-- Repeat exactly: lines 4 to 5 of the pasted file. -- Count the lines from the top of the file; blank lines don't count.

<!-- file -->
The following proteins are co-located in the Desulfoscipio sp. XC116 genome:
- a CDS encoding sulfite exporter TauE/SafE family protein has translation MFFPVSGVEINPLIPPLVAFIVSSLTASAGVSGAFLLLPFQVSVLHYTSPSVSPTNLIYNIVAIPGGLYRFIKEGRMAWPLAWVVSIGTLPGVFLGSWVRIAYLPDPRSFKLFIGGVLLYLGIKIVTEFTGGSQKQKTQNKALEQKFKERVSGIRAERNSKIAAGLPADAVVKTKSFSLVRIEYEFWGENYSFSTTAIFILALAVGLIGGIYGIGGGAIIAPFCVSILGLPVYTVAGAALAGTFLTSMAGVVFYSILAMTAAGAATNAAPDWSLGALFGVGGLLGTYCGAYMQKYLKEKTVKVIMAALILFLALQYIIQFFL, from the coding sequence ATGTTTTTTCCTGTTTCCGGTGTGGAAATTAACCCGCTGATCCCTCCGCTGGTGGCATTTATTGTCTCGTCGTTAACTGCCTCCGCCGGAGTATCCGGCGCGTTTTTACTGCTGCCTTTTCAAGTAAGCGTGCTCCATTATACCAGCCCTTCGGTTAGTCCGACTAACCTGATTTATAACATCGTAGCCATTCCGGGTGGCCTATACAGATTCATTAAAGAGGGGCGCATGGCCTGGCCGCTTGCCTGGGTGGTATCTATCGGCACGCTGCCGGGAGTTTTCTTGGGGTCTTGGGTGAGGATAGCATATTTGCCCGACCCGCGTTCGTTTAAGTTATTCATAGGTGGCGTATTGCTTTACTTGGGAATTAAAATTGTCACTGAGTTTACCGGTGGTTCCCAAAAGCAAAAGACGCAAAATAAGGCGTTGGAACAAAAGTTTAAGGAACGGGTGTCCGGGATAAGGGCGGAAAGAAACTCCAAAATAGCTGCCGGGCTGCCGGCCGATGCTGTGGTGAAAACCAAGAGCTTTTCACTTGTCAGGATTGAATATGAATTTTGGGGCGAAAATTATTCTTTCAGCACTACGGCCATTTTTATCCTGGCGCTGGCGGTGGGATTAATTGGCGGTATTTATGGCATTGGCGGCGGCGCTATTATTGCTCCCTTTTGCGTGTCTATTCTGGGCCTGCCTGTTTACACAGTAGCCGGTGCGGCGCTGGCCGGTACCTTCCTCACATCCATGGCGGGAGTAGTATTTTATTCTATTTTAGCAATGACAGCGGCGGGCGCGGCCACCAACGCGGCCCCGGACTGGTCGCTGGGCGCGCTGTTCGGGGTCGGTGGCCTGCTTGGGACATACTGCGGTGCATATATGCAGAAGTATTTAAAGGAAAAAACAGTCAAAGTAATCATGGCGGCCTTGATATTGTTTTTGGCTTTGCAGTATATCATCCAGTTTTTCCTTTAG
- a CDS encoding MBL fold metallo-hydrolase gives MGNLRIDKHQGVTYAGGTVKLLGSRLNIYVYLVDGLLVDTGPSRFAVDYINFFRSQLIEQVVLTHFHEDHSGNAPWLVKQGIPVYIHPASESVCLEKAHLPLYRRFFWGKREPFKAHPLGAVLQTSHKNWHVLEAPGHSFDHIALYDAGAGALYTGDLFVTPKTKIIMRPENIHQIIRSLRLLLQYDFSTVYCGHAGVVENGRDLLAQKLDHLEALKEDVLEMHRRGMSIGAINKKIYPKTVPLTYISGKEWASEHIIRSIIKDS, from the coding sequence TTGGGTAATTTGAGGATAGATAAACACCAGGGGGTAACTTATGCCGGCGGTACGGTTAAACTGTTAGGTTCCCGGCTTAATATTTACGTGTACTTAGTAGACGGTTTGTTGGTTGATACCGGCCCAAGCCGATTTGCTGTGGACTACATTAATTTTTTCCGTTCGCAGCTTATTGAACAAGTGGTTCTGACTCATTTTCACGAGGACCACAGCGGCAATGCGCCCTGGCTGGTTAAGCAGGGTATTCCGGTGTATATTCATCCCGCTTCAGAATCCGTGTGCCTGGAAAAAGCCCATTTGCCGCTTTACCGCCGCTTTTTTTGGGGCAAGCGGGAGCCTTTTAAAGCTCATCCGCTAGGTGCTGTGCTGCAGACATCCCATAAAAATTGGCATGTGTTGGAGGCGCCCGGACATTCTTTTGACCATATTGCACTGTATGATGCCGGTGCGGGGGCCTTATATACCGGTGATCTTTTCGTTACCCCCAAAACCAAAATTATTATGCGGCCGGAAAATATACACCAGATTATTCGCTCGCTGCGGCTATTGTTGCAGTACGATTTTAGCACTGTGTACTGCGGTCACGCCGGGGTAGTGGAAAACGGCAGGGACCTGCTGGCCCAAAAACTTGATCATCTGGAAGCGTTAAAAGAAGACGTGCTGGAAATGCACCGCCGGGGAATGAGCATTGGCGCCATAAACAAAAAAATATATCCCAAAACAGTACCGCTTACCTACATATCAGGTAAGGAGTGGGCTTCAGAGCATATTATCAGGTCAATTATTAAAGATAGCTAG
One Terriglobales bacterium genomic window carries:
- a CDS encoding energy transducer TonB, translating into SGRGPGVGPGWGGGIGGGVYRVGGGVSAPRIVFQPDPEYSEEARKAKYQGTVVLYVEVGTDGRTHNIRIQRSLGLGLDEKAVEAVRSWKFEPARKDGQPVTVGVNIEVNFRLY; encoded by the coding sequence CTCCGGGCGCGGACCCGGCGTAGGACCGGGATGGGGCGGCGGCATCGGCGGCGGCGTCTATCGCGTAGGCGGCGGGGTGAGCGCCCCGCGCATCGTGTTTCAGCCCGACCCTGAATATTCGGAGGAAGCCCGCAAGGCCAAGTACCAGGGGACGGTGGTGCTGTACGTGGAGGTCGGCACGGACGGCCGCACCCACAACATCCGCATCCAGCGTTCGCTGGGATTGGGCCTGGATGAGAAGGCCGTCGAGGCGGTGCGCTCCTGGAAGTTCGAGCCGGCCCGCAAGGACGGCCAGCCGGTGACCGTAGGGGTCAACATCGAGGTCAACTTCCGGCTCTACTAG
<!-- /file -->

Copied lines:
One Terriglobales bacterium genomic window carries:
- a CDS encoding energy transducer TonB, translating into SGRGPGVGPGWGGGIGGGVYRVGGGVSAPRIVFQPDPEYSEEARKAKYQGTVVLYVEVGTDGRTHNIRIQRSLGLGLDEKAVEAVRSWKFEPARKDGQPVTVGVNIEVNFRLY; encoded by the coding sequence CTCCGGGCGCGGACCCGGCGTAGGACCGGGATGGGGCGGCGGCATCGGCGGCGGCGTCTATCGCGTAGGCGGCGGGGTGAGCGCCCCGCGCATCGTGTTTCAGCCCGACCCTGAATATTCGGAGGAAGCCCGCAAGGCCAAGTACCAGGGGACGGTGGTGCTGTACGTGGAGGTCGGCACGGACGGCCGCACCCACAACATCCGCATCCAGCGTTCGCTGGGATTGGGCCTGGATGAGAAGGCCGTCGAGGCGGTGCGCTCCTGGAAGTTCGAGCCGGCCCGCAAGGACGGCCAGCCGGTGACCGTAGGGGTCAACATCGAGGTCAACTTCCGGCTCTACTAG